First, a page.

I'm willing to make adjustments to my setup and my methods of interfacing with these components, but being able to continue using the I2C and TLC5940 libraries would be fantastic.

I'm aware of I/O expanders that allow the triggering of interrupts, but the TLC5940 and accompanying UDN2982 chips (not to mention the 12x13 LED matrix, the DS3231, and the AT90USB1286) take up too much space in my project as it is, so adding another chip isn't really an option. If any proposed solutions can involve software changes or physical reconfiguration, I would appreciate it.

I'm just looking for options and ideas on what I can do.

could you connect 2 interrupts together and when it happens check for each even?

Encoder 'steps' specification can be a little confusing. Typically a encoder will have a given step rate specification, say 100 steps per revolution, by the manufacture. However they define 'step' as a complete transition of both edges of both a and b channels, four transitions in all per 'step'.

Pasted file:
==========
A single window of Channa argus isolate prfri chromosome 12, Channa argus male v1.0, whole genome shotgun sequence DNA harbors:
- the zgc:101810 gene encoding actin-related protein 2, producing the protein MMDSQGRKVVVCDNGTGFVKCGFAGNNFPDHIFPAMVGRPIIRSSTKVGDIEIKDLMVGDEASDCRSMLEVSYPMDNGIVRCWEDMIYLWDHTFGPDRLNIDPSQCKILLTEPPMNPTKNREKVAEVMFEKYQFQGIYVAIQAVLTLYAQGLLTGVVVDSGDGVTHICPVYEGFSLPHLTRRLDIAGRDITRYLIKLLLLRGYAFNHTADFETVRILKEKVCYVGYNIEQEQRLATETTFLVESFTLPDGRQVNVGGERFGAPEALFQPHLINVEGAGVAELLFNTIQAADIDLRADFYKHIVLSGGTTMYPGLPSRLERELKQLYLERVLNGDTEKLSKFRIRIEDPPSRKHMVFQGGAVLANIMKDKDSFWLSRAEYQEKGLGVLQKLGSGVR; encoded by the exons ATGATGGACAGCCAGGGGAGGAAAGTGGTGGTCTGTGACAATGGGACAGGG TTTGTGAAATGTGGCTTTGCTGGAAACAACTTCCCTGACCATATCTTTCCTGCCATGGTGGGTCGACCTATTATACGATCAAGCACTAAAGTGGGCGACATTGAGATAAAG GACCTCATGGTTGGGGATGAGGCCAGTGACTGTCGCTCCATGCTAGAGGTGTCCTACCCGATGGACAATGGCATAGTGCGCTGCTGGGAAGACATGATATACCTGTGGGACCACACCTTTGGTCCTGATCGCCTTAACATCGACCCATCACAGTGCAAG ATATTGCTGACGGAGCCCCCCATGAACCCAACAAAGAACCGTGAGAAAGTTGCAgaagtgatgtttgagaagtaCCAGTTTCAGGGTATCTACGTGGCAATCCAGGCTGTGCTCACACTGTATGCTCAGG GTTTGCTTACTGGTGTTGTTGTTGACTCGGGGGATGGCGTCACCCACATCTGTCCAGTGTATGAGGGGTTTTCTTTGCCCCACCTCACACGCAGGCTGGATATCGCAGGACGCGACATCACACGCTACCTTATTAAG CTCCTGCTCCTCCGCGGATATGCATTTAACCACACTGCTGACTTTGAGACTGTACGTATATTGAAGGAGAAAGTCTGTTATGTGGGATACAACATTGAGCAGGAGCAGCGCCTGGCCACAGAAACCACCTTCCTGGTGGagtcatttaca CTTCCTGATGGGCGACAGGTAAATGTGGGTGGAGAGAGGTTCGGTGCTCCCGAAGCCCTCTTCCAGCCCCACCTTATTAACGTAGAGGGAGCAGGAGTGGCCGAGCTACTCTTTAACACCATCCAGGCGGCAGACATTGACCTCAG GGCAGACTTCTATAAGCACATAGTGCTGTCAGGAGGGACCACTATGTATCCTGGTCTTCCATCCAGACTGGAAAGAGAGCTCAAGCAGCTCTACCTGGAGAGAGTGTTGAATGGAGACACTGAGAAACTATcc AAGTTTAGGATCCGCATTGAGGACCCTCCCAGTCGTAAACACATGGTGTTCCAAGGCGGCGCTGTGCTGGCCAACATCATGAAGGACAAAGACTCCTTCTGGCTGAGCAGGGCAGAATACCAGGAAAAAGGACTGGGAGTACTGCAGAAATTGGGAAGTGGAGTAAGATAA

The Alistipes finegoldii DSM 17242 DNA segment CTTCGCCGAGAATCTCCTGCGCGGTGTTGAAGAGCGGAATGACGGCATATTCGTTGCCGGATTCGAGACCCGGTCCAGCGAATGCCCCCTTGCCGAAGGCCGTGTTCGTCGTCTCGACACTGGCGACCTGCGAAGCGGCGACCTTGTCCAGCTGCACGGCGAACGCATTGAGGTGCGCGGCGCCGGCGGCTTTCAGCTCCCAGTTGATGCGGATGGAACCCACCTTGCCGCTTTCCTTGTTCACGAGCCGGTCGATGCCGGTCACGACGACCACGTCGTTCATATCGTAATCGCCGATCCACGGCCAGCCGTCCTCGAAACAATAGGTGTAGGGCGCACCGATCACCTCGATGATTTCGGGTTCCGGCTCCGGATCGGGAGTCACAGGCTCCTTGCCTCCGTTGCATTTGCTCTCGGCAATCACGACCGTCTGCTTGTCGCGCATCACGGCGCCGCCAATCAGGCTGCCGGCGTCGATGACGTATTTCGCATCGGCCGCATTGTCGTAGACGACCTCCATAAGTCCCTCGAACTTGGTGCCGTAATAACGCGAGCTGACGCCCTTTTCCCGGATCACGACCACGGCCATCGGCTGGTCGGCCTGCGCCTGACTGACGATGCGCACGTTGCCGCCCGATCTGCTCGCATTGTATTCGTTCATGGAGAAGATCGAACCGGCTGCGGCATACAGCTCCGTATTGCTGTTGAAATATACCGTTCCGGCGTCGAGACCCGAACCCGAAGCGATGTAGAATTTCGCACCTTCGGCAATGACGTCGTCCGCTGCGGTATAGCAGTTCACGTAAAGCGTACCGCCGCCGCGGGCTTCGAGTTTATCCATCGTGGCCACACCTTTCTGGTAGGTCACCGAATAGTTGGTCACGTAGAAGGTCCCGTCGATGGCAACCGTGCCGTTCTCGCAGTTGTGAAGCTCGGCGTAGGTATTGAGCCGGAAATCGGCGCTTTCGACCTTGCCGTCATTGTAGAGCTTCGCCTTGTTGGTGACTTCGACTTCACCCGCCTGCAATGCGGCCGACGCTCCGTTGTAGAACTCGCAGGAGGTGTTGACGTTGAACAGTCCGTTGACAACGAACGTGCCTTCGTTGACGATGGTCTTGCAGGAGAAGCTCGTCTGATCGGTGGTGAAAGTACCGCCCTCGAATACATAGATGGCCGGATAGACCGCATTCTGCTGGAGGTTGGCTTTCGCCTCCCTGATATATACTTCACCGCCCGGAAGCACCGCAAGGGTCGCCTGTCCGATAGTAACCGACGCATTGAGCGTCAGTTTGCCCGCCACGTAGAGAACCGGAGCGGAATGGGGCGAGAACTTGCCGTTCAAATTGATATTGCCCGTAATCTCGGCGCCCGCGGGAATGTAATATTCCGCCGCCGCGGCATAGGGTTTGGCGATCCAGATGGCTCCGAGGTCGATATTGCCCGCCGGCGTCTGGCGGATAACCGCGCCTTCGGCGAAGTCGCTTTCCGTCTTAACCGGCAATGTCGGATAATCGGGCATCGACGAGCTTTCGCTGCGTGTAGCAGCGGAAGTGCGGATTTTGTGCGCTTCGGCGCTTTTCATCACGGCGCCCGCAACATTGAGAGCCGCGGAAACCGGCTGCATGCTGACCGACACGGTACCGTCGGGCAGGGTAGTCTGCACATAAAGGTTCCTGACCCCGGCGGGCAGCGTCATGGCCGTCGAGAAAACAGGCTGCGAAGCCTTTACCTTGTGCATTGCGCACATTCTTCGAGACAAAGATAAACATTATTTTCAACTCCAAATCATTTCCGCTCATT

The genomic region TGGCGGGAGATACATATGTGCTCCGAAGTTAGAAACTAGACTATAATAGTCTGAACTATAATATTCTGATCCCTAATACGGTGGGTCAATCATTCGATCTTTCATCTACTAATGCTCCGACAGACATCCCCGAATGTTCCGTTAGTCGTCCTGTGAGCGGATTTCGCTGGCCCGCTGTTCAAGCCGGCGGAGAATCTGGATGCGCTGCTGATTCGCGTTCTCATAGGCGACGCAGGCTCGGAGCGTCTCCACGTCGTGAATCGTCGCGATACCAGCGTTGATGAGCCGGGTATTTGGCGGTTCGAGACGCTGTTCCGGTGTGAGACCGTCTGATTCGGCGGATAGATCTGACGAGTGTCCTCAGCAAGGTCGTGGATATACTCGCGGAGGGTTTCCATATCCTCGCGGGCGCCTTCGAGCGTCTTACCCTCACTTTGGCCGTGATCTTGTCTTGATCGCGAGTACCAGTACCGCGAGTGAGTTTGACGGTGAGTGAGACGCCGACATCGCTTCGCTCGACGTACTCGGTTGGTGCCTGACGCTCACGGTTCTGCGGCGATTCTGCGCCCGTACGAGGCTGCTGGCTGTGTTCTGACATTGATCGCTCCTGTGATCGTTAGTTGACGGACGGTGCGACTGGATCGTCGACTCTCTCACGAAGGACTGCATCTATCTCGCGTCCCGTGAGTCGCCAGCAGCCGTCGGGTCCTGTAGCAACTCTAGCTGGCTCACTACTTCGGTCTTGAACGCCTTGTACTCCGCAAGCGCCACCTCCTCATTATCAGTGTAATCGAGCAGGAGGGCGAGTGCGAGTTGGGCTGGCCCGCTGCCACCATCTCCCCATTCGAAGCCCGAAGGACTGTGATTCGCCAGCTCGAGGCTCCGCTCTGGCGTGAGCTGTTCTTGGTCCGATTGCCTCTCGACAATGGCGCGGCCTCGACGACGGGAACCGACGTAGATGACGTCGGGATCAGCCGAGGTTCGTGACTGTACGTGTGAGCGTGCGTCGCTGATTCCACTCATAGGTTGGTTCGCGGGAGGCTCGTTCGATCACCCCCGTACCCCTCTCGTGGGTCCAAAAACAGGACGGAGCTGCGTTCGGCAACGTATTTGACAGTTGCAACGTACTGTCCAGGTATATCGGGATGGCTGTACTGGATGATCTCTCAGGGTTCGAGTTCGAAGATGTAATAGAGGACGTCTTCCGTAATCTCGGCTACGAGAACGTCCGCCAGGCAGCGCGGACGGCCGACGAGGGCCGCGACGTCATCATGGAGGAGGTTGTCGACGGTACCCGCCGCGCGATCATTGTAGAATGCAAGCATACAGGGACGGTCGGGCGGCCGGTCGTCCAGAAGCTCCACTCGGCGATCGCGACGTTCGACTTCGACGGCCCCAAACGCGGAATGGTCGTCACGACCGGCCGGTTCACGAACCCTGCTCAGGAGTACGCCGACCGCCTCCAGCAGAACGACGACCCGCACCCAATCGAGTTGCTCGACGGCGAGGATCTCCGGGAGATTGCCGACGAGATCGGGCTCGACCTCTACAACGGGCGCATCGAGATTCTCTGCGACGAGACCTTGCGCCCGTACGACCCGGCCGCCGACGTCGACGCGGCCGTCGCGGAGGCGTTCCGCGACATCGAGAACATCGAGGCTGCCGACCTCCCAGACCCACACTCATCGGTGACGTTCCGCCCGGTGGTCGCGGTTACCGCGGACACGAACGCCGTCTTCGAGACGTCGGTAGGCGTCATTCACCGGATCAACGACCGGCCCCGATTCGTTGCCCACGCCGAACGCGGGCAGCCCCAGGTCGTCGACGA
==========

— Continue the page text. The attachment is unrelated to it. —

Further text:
So if you interrupt on just one channel raising you will get the 'full' specified 100 step rating of the encoder. However if you interrupt on both both a and b channels (using two interrupts, 'raising') you will get 200 'steps' per revolution. And finally if you use both interrupts on 'change' status you end up with 400 steps per rev.

I know that may not sound correct, but I have tested this with a optical encoder rated at 128 steps per rev by the manufacture, but can obtain 128, 256 or 512 step counts per revolution depending on how many interrupt pins (one or two) are used and if interrupt on 'raising' or 'change' is used. Again is more about how the manufacture defines step Vs how many edges you actually use in decoding the encoder.